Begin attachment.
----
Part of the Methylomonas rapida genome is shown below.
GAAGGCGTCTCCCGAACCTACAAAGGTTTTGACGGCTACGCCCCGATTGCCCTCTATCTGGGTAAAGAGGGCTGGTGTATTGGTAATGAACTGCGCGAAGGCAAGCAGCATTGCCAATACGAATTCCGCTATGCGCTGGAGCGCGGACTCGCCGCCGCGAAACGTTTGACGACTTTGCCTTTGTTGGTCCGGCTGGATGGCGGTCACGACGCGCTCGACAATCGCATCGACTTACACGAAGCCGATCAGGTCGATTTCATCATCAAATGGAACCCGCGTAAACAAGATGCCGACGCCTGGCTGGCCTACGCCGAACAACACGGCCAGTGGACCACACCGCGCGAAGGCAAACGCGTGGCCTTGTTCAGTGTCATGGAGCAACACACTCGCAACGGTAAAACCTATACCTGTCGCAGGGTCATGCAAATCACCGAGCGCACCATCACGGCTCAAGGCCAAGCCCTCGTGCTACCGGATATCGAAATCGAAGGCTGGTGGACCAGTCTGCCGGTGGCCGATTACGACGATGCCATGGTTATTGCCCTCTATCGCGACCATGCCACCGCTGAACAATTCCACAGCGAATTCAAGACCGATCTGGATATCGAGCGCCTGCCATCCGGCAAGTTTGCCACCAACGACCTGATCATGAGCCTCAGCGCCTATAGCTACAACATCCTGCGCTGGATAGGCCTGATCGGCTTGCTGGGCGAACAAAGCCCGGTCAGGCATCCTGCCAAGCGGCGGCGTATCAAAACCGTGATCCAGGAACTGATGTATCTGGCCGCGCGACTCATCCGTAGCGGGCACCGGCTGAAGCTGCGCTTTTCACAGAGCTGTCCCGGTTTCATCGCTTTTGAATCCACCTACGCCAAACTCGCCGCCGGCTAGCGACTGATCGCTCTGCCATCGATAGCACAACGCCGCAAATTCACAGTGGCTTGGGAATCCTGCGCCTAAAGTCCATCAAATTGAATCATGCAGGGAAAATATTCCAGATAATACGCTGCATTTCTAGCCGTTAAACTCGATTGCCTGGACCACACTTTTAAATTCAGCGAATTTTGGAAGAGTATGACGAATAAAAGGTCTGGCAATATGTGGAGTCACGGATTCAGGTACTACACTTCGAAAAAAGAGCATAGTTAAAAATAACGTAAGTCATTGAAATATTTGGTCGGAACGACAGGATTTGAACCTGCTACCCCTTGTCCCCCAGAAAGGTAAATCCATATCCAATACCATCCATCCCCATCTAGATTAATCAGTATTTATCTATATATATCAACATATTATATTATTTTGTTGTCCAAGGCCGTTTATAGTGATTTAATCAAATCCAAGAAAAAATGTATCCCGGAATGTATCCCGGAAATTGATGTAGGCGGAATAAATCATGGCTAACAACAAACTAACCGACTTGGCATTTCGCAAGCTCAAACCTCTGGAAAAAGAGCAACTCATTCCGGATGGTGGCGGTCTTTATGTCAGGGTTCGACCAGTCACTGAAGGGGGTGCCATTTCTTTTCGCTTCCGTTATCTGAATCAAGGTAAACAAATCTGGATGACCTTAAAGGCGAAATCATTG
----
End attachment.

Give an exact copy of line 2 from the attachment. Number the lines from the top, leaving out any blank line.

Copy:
GAAGGCGTCTCCCGAACCTACAAAGGTTTTGACGGCTACGCCCCGATTGCCCTCTATCTGGGTAAAGAGGGCTGGTGTATTGGTAATGAACTGCGCGAAGGCAAGCAGCATTGCCAATACGAATTCCGCTATGCGCTGGAGCGCGGACTCGCCGCCGCGAAACGTTTGACGACTTTGCCTTTGTTGGTCCGGCTGGATGGCGGTCACGACGCGCTCGACAATCGCATCGACTTACACGAAGCCGATCAGGTCGATTTCATCATCAAATGGAACCCGCGTAAACAAGATGCCGACGCCTGGCTGGCCTACGCCGAACAACACGGCCAGTGGACCACACCGCGCGAAGGCAAACGCGTGGCCTTGTTCAGTGTCATGGAGCAACACACTCGCAACGGTAAAACCTATACCTGTCGCAGGGTCATGCAAATCACCGAGCGCACCATCACGGCTCAAGGCCAAGCCCTCGTGCTACCGGATATCGAAATCGAAGGCTGGTGGACCAGTCTGCCGGTGGCCGATTACGACGATGCCATGGTTATTGCCCTCTATCGCGACCATGCCACCGCTGAACAATTCCACAGCGAATTCAAGACCGATCTGGATATCGAGCGCCTGCCATCCGGCAAGTTTGCCACCAACGACCTGATCATGAGCCTCAGCGCCTATAGCTACAACATCCTGCGCTGGATAGGCCTGATCGGCTTGCTGGGCGAACAAAGCCCGGTCAGGCATCCTGCCAAGCGGCGGCGTATCAAAACCGTGATCCAGGAACTGATGTATCTGGCCGCGCGACTCATCCGTAGCGGGCACCGGCTGAAGCTGCGCTTTTCACAGAGCTGTCCCGGTTTCATCGCTTTTGAATCCACCTACGCCAAACTCGCCGCCGGCTAGCGACTGATCGCTCTGCCATCGATAGCACAACGCCGCAAATTCACAGTGGCTTGGGAATCCTGCGCCTAAAGTCCATCAAATTGAATCATGCAGGGAAAATATTCCAGATAATACGCTGCATTTCTAGCCGTTAAACTCGATTGCCTGGACCACACTTTTAAATTCAGCGAATTTTGGAAGAGTATGACGAATAAAAGGTCTGGCAATATGTGGAGTCACGGATTCAGGTACTACACTTCGAAAAAAGAGCATAGTTAAAAATAACGTAAGTCATTGAAATATTTGGTCGGAACGACAGGATTTGAACCTGCTACCCCTTGTCCCCCAGAAAGGTAAATCCATATCCAATACCATCCATCCCCATCTAGATTAATCAGTATTTATCTATATATATCAACATATTATATTATTTTGTTGTCCAAGGCCGTTTATAGTGATTTAATCAAATCCAAGAAAAAATGTATCCCGGAATGTATCCCGGAAATTGATGTAGGCGGAATAAATCATGGCTAACAACAAACTAACCGACTTGGCATTTCGCAAGCTCAAACCTCTGGAAAAAGAGCAACTCATTCCGGATGGTGGCGGTCTTTATGTCAGGGTTCGACCAGTCACTGAAGGGGGTGCCATTTCTTTTCGCTTCCGTTATCTGAATCAAGGTAAACAAATCTGGATGACCTTAAAGGCGAAATCATTG